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Intel to acquire AI firm Nervana Systems

Chip maker Intel is to acquire artificial intelligence firm Nervana Systems in a bid to take AI to the next level based on its Xeon and Phi processors

Intel is to acquire artificial intelligence (AI) firm Nervana Systems in a deal reportedly worth more than $400m.

The acquisition is aimed at expanding Intel’s capabilities in the field of AI by tapping into Nervana’s intellectual property and expertise on deep learning algorithms.

“We will apply Nervana’s software expertise to further optimise the Intel Math Kernel Library and its integration into industry standard frameworks,” said Diane Bryant, executive vice-president and general manager of the datacentre group at Intel.

“Nervana’s Engine and silicon expertise will advance Intel’s AI portfolio and enhance the deep learning performance and TCO (total cost of ownership) of our Intel Xeon and Intel Xeon Phi processors,” she said.

Naveen Rao, CEO and co-founder of Nervana, said with the acquisition, Intel is formally committing to pushing the forefront of AI technologies.  

“Nervana intends to continue all existing development efforts, including the Nervana Neon deep learning framework, Nervana deep learning platform and the Nervana Engine deep learning hardware,” he said.

Although Nervana’s technology and expertise will be incorporated into Intel’s portfolio to take AI to the “next level”, Rao said Nervana will continue to operate out of its San Diego Headquarters and will retain its talent, brand and “startup mentality”.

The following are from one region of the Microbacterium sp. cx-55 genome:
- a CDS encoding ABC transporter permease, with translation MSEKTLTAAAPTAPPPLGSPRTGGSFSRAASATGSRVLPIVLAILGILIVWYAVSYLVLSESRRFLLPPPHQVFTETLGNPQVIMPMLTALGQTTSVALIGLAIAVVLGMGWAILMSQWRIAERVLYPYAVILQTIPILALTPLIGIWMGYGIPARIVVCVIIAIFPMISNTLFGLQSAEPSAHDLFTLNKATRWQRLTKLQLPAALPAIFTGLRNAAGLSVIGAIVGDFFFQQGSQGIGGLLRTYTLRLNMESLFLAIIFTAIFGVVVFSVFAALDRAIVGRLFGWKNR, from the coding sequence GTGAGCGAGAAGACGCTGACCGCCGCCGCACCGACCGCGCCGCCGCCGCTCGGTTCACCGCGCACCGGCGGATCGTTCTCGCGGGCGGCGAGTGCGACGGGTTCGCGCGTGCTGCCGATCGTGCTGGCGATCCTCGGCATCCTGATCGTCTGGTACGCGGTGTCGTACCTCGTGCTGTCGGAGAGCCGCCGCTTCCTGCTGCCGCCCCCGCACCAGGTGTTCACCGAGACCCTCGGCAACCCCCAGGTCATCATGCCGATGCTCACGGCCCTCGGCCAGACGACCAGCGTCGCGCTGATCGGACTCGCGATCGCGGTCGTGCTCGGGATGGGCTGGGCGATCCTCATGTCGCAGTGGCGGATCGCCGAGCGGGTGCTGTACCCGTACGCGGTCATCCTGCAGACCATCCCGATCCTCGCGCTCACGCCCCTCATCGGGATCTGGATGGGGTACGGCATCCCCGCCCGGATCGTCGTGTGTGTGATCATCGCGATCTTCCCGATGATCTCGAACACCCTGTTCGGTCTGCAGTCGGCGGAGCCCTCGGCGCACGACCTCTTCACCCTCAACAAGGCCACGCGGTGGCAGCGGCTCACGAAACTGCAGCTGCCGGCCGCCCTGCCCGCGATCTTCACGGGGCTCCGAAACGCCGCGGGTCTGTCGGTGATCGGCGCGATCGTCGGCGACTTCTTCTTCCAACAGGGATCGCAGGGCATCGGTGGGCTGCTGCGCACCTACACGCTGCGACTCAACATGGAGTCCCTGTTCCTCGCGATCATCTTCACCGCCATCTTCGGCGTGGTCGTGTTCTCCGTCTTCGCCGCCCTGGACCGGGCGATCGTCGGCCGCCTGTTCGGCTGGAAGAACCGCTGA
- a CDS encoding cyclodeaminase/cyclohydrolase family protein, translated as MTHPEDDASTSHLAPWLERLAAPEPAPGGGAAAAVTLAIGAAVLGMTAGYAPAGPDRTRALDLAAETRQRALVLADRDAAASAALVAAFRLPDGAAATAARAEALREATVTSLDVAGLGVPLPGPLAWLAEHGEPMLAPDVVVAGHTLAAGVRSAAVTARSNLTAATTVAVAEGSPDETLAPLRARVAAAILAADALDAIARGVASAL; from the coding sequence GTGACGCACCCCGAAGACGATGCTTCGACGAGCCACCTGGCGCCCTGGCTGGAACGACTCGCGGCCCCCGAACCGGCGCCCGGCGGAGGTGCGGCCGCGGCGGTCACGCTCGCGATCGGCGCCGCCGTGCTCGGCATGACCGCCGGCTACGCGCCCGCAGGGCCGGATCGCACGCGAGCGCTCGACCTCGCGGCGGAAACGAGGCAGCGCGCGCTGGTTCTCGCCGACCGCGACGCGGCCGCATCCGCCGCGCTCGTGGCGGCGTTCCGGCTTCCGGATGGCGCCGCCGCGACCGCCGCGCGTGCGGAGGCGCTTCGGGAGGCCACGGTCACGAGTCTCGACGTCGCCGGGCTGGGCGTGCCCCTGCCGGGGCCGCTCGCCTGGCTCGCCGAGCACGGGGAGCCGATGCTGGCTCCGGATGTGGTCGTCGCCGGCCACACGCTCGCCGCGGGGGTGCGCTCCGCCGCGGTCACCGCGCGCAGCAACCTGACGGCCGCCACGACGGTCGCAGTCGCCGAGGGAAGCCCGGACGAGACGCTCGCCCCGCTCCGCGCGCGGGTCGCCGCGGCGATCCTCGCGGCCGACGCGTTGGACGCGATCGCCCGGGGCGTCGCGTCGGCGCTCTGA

AI emerges as top trend for security and big firms

News of the acquisition comes just a week after Apple announced it latest AI acquisition with the purchase of machine-leaning company Turi in a deal reportedly worth $200m.

The shift to AI is emerging as a firm trend among companies such as Google, Twitter, Facebook, Toyota and many others seeking to tailor-make and optimise services automatically, according to financial markets news site Seeking Alpha.

AI is also increasingly becoming a focus of cyber security suppliers seeking to automate responses to lighten the load on security teams and enable organisations to respond to attacks at internet speed.

Bryant said AI is central to the opportunity to derive value from the millions of terabytes of data generated by billions of smart, connected computing devices.

“AI is all around us, from the commonplace such as talk-to-text, photo tagging and fraud detection to the cutting edge of precision medicine, injury prediction and autonomous cars,” she said.

“Encompassing compute methods such as advanced data analytics, computer vision, natural language processing and machine learning, artificial intelligence is transforming the way businesses operate and how people engage with the world.”

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According to Bryant, Intel processors power more than 97% of servers deployed to support machine learning workloads, with the Intel Xeon processor E5 family being the most widely deployed processor for deep learning inference.

“While less than 10% of servers worldwide were deployed in support of machine learning last year, the capabilities and insights it enables makes machine learning the fastest growing form of AI,” she said.

Bryant said Intel believes that by bringing together its engineers and the Nervan team, they will be able to advance the industry faster than would have otherwise been possible. She said further announcements around AI will be made at the Intel Developer Forum 2016 in San Francisco in August.

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